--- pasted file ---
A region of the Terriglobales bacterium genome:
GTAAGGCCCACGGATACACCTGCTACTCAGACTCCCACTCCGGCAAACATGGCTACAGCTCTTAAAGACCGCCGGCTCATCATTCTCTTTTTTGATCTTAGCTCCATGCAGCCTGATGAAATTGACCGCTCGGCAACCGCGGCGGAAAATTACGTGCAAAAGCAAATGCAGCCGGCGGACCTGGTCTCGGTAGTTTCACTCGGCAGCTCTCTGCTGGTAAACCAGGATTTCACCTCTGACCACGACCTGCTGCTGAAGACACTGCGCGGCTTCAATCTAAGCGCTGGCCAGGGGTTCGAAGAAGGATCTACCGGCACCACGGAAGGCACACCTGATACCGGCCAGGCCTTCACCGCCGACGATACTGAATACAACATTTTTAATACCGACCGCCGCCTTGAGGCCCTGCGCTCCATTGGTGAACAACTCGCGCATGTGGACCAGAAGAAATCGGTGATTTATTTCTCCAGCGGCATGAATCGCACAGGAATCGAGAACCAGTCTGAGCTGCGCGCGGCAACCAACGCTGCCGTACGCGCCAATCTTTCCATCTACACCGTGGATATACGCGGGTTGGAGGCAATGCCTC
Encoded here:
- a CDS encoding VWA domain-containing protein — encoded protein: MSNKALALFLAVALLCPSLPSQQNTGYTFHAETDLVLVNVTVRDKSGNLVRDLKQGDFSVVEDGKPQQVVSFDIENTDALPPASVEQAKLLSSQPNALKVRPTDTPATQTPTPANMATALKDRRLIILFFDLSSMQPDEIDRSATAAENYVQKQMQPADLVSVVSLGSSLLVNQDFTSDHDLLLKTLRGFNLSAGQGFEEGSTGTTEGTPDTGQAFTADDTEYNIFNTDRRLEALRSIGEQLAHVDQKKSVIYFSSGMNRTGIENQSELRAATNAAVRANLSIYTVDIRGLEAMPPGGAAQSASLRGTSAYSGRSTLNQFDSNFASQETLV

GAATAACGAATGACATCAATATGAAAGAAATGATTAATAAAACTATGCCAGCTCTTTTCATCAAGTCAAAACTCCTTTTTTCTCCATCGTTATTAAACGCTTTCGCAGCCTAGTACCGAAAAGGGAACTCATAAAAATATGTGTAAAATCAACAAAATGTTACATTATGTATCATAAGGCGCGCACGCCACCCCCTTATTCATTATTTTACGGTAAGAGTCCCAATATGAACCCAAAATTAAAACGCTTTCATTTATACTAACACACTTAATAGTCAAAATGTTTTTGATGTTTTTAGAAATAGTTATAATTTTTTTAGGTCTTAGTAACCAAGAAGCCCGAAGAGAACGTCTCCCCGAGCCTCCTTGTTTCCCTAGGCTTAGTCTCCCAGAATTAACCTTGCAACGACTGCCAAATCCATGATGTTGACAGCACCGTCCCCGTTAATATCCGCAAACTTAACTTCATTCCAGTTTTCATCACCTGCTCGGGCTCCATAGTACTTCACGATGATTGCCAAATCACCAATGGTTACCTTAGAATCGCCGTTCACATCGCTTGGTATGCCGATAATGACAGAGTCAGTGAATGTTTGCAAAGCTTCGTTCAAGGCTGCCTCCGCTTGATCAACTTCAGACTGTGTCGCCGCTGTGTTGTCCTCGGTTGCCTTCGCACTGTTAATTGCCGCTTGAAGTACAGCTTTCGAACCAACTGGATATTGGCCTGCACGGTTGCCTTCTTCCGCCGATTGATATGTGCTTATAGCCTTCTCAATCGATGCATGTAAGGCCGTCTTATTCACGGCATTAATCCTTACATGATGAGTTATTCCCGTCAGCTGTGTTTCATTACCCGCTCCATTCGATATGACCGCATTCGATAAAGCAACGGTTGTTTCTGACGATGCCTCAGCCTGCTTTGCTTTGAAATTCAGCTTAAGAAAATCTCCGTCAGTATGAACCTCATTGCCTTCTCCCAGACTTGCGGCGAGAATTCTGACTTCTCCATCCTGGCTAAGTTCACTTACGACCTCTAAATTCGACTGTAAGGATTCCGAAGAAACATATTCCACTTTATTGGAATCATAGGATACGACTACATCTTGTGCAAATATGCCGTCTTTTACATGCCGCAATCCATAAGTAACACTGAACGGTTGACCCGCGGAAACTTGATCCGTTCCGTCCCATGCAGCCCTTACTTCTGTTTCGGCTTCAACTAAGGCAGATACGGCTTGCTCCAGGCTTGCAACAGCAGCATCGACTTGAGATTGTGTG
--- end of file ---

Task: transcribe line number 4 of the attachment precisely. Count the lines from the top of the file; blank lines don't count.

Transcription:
- a CDS encoding VWA domain-containing protein — encoded protein: MSNKALALFLAVALLCPSLPSQQNTGYTFHAETDLVLVNVTVRDKSGNLVRDLKQGDFSVVEDGKPQQVVSFDIENTDALPPASVEQAKLLSSQPNALKVRPTDTPATQTPTPANMATALKDRRLIILFFDLSSMQPDEIDRSATAAENYVQKQMQPADLVSVVSLGSSLLVNQDFTSDHDLLLKTLRGFNLSAGQGFEEGSTGTTEGTPDTGQAFTADDTEYNIFNTDRRLEALRSIGEQLAHVDQKKSVIYFSSGMNRTGIENQSELRAATNAAVRANLSIYTVDIRGLEAMPPGGAAQSASLRGTSAYSGRSTLNQFDSNFASQETLV